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COMMENTARY: A day that did not have to live in infamy
COMMENTARY: A day that did not have to live in infamy

COMMENTARY: A day that did not have to live in infamy

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Arizona Memorial

While thousands continue to make the pilgrimage to the Arizona Memorial at Pearl Harbor throughout the year, the annual anniversary of the attacks holds special significance for all Americans. 

Driving to work in the black pre-dawn hours of Dec. 7, 1941, Lt. Kermit Tyler turned on the radio to listen to some music. It was a random act that would change the course of history.

Lt. Tyler was about to begin his 4 a.m. shift at the Information Center at Fort Shafter Army Base in Honolulu when he tuned into local radio station KGMB.

Opana Radar Site

Americans manning the Opana Radar Site were the first to detect Japanese planes on their way to Pearl Harbor. Unfortunately, their warnings went unheeded.

Forty miles away on the north shore of Oahu, Privates George Elliot and Joseph Lockhard were stationed high on a bluff overlooking Turtle Bay, experimenting with a new technology known as radar. The Opana Radar Site was a mobile unit consisting of several military vehicles using the new technology.

At 7:02 a.m., Elliot detected a group of approaching aircraft 132 miles out at sea. What he didn’t know was that it was a strike force of 183 Japanese planes making its way toward Pearl Harbor.

Elliot and Lockhard reported their findings to the Information Center at Fort Shafter, where all but two of the staff had gone to breakfast. This was Lt. Tyler’s second day at the Information Center.

After getting the initial report of approaching aircraft, Lt. Tyler, a pilot with the 78th Pursuit Squadron at Wheeler Field, reasoned that what they were seeing on radar was a group of B-17 bombers due in that morning from San Francisco.

He also remembered a pilot friend of his telling him that KGMB only played music at night so pilots could use the radio beam to help guide them. Using those two pieces of information, Lt. Tyler famously told the Opana Radar operators “not to worry about it.”

Elliot and Lockhard continued to plot the approaching aircraft until they lost track of them at 7:40 a.m.

Fifteen minutes later, the attack on Pearl Harbor commenced.

No warning was issued.

Army planes remained wing-to-wing on the ground.

Navy ships remained motionless in the harbor.

They were all sitting ducks.

The attack crippled the U.S. Navy and catapulted the United States into World War II.

There are few of us who were alive to remember the shock of that attack 78 years ago today, but it remains one of the most significant moments in our history.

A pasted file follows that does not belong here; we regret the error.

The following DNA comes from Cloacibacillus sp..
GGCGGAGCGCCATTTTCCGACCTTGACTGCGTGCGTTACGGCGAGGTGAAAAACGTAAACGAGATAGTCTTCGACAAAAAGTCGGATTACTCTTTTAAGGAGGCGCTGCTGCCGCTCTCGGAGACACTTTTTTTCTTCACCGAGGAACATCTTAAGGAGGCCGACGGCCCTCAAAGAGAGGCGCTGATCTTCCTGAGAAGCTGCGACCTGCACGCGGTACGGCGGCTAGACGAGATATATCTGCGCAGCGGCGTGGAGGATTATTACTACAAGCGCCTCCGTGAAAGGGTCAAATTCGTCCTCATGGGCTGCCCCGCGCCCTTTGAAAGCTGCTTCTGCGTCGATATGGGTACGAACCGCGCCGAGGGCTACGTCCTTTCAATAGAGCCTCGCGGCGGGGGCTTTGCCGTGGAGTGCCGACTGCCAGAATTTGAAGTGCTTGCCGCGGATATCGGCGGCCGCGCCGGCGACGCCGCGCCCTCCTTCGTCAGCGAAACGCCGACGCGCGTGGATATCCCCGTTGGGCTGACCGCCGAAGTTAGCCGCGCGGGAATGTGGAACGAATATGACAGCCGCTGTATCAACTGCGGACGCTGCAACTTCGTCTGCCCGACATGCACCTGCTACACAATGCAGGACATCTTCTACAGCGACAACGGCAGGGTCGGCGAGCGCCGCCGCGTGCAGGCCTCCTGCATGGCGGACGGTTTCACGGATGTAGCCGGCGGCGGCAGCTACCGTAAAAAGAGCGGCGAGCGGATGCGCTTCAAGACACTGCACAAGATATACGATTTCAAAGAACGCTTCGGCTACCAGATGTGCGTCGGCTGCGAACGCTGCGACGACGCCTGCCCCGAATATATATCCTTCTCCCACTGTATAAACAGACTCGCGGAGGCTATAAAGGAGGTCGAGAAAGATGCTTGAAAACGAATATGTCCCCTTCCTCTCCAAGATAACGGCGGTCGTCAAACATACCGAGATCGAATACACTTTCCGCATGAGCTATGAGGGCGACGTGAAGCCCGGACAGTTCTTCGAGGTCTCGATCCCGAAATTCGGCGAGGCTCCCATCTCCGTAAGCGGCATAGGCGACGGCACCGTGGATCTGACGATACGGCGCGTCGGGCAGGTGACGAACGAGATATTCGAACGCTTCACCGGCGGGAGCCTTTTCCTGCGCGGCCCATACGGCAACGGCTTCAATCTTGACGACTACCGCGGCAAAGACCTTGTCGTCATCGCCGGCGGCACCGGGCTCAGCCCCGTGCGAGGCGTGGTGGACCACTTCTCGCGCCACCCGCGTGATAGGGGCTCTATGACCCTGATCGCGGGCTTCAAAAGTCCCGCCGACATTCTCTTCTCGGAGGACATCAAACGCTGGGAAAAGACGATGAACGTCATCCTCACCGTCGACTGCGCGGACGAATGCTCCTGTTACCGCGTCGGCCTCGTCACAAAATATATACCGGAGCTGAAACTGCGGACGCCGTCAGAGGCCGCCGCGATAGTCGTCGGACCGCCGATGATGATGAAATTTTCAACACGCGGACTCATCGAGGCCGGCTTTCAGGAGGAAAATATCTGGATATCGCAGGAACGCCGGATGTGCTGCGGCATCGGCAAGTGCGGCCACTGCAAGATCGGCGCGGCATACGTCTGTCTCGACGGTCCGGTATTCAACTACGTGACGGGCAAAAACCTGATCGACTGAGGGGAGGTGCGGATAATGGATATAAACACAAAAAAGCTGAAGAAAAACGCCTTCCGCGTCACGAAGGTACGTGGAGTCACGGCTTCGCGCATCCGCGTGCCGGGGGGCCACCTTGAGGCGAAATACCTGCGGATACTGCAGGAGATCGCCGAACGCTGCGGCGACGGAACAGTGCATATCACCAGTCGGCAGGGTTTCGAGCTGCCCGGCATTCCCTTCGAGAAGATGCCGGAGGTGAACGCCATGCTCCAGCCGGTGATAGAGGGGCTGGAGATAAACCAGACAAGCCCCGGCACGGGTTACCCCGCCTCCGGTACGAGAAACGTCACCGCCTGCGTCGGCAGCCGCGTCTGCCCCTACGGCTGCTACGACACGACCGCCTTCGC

Over 2,400 Americans were killed that day. Its only historical equivalent may be the attacks on 9/11.

Hundreds remain entombed in the battleship Arizona, and thousands continue to make the pilgrimage to Pearl Harbor to pay their respects and hear the story of the sneak attack, and how the United States overcame it.

But few have heard the story of the Opana Radar Site and how its warnings were ignored.

Opana Radar Site

A historic marker has been placed on the grounds of the Turtle Bay Resort to remember the Opana Radar Site and this footnote in history.

On the grounds of the Turtle Bay Resort on the north shore of Oahu, there is a historical marker that recounts the story of that critical early warning, and why Lt. Tyler ignored it. It is just yards from the resort swimming pool.

In the distance, where a naval communications base now stands, is the approximate location of the radar station.

Opana Radar Site

The story of the Opana Radar Site early warning of the Japanese attack on Pearl Harbor is spelled out in detail on the grounds of the Turtle Bay Resort on the north shore of Oahu. On the hill in the distance was the approximate local of the radar site on Dec. 7, 1941.

One of the historical markers described Lt. Tyler as “the most misunderstood actor in the drama of Pearl Harbor.”

It goes on to say Lt. Tyler “has been abused by history.”

It concludes that the failure to heed the warning was a failure of organization. There was no way to communicate the information about this new technology in a timely way to those in command.

Radar would go on to play an important role in World War II, but not on Dec. 7, 1941.

Instead of being heroes, the men at the Opana Radar Site became footnotes to what might have been.

Tingley is the editor of The Post-Star and may be reached via email at His blog “The Front Page” discusses issues about newspapers and journalism. You can also follow him on Twitter at


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